Principle of Mathematical Induction

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Theorem

Let $P \left({n}\right)$ be a propositional function depending on $n \in \N$.


If the following statements hold:

$(1): \quad P \left({n_0}\right)$ is true for some $n_0 \in \N$ (where $n_0$ is often, but not always, zero or one)
$(2): \quad \forall k \in \N: k \ge n_0 : P \left({k}\right) \implies P \left({k+1}\right)$

then $P \left({n}\right)$ is true for all $n \ge n_0$.


This process is called proof by (mathematical) induction.


Basis for the Induction

The step that shows that the proposition is true for the first value $n_0$ is called the basis for the induction (also sometimes informally called the base case).


Induction Hypothesis

The assumption made that $P \left({k}\right)$ is true for some $k \in \N$ is the induction hypothesis (also sometimes called the inductive hypothesis).


Induction Step

The step which shows that $P \left({k}\right) \implies P \left({k+1}\right)$ is called the induction step (also sometimes called the inductive step).


Proof

Suppose that the two given conditions hold:

$(1): \quad P \left({n_0}\right)$ is true for some $n_0 \in \N$
$(2): \quad \forall k \in \N: k \ge n_0 : P \left({k}\right) \implies P \left({k+1}\right)$


Let $S = \left\{{x \in \N: P \left({x}\right)}\right\}$.

That is, the set of all $x \in \N$ for which $P \left({x}\right)$ holds.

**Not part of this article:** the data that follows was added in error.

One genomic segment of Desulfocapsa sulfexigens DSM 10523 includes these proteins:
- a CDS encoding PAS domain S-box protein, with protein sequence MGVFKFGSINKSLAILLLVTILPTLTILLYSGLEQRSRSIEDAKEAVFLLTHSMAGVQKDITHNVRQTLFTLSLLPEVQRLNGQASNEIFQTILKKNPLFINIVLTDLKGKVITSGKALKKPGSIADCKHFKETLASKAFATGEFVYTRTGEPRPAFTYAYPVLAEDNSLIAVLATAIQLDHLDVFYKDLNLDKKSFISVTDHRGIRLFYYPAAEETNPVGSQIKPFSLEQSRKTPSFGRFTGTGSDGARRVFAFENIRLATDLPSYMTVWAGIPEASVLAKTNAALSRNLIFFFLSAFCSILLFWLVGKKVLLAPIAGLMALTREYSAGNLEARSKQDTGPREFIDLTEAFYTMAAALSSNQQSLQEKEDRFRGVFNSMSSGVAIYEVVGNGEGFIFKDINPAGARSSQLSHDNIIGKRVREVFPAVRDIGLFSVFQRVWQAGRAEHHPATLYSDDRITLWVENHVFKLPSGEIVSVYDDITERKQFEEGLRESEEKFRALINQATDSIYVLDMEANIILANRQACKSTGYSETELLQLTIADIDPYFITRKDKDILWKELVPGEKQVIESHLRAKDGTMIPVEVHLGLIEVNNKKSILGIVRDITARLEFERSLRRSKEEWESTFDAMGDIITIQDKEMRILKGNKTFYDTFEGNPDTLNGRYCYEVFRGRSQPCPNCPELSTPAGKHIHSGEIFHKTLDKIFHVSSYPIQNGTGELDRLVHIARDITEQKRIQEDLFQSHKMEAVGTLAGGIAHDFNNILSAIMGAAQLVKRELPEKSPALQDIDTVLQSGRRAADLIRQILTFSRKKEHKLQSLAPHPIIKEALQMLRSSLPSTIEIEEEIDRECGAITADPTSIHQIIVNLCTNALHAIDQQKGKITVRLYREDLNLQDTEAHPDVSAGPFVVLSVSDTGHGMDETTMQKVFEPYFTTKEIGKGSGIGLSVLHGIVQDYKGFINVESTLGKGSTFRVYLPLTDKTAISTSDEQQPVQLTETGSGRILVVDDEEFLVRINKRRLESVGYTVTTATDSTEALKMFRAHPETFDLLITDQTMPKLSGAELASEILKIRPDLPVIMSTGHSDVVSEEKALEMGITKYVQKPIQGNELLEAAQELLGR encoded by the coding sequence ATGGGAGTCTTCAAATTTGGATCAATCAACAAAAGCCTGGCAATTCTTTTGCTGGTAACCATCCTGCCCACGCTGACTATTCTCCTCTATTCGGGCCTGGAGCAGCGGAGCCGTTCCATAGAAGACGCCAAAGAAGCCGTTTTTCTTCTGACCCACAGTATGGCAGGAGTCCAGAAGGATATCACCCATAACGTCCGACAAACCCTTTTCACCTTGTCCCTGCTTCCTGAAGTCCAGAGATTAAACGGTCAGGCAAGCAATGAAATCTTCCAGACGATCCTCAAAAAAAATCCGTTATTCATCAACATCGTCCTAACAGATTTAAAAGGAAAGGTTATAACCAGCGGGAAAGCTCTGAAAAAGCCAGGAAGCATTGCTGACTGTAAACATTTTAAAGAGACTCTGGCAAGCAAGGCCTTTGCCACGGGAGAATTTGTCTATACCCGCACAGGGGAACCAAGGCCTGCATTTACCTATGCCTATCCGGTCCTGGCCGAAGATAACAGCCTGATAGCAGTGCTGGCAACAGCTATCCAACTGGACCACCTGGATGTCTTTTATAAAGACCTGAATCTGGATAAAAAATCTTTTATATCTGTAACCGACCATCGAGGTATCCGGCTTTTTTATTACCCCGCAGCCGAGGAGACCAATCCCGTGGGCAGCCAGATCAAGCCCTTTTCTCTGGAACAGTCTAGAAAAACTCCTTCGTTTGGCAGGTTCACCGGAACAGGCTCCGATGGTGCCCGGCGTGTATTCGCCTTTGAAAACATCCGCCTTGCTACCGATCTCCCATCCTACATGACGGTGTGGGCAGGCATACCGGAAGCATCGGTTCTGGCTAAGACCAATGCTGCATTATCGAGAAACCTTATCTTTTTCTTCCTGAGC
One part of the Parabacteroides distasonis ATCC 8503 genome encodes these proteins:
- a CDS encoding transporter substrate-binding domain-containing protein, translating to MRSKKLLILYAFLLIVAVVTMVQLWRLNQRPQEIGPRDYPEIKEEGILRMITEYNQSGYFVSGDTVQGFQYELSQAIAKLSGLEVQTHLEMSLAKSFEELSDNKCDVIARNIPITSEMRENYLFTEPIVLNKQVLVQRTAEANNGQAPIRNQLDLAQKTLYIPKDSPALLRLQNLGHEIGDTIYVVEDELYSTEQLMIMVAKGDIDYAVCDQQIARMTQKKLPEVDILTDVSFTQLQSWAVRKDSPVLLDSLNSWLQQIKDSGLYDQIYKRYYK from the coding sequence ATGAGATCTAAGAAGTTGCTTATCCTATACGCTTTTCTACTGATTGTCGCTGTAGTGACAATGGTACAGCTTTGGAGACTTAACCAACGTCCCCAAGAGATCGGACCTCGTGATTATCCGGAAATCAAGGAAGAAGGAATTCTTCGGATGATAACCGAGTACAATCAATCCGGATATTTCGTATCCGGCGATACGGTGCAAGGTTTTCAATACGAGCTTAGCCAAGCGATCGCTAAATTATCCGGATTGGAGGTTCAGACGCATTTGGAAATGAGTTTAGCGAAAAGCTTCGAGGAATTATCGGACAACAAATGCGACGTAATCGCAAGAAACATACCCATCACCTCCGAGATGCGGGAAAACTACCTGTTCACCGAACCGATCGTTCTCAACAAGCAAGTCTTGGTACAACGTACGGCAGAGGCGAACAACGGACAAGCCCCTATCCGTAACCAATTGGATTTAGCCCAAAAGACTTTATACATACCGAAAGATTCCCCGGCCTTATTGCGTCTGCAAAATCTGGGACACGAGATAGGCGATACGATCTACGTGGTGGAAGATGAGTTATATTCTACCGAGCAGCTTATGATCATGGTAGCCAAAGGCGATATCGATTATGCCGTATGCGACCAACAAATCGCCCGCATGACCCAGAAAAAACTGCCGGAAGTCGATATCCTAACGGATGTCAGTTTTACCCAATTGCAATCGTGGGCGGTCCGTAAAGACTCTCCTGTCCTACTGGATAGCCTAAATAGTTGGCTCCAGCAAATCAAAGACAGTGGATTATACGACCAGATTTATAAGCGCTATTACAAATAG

From Subset of Set with Propositional Function, $S \subseteq \N$.

We have that $n_0 \in S$ from $(1)$.

Now suppose $k \in S$.

That is, $P \left({k}\right)$ holds.

From $(2)$ it follows that $P \left({k + 1}\right)$ holds, and so $k + 1 \in S$.

Thus we have established:

$S \subseteq \N$
$n_0 \in S$
$k \in S \implies k + 1 \in S$

From the Principle of Finite Induction it follows that $\N \setminus \N_{n_0} \subseteq S$.

That is, for every element $k$ of $\N \setminus \N_{n_0}$, it follows that $P \left({k}\right)$ holds.

But $\N \setminus \N_{n_0}$ is precisely the set of all $n \in \N$ such that $n \ge n_0$.

Hence the result.

$\blacksquare$


Minimal Infinite Successor Set

In the language of the minimal infinite successor set, this principle can be written as:

If:

$(1): \quad P \left({n_0}\right)$ is true for some $n_0 \in \omega$ (where $n_0$ is often, but not always, zero or one)
$(2): \quad \forall k \in \omega: k \ge n_0 : P \left({k}\right) \implies P \left({k^+}\right)$

then $P \left({n}\right)$ is true for all $n \ge n_0$.


Here, $k^+$ denotes the successor of $k$, and $\omega$ denotes the minimal infinite successor set.


Natural Numbers in Real Numbers

If the natural numbers $\N$ are considered part of the real numbers $\R$, this principle can be written as:

If $A \subseteq \N$ is an inductive set, then $A = \N$.


Also known as

This principle is sometimes referred to as the Principle of Weak Induction.

Other sources use the term First Principle of Mathematical Induction.


Also see

Note the difference between this and the Second Principle of Mathematical Induction, which can often be used when it is not possible to prove $P \left({k+1}\right)$ directly from the truth of $P \left({k}\right)$, but when it is possible to prove $P \left({k+1}\right)$ from the assumption of the truth of $P \left({n}\right)$ for all values of $n_0$ such that $n_0 \le n \le k$.


In Equivalence of Well-Ordering Principle and Induction it is proved that this, the Second Principle of Mathematical Induction and the Well-Ordering Principle are all logically equivalent to each other.


Sources

  • For a video presentation of the contents of this page, visit the Khan Academy.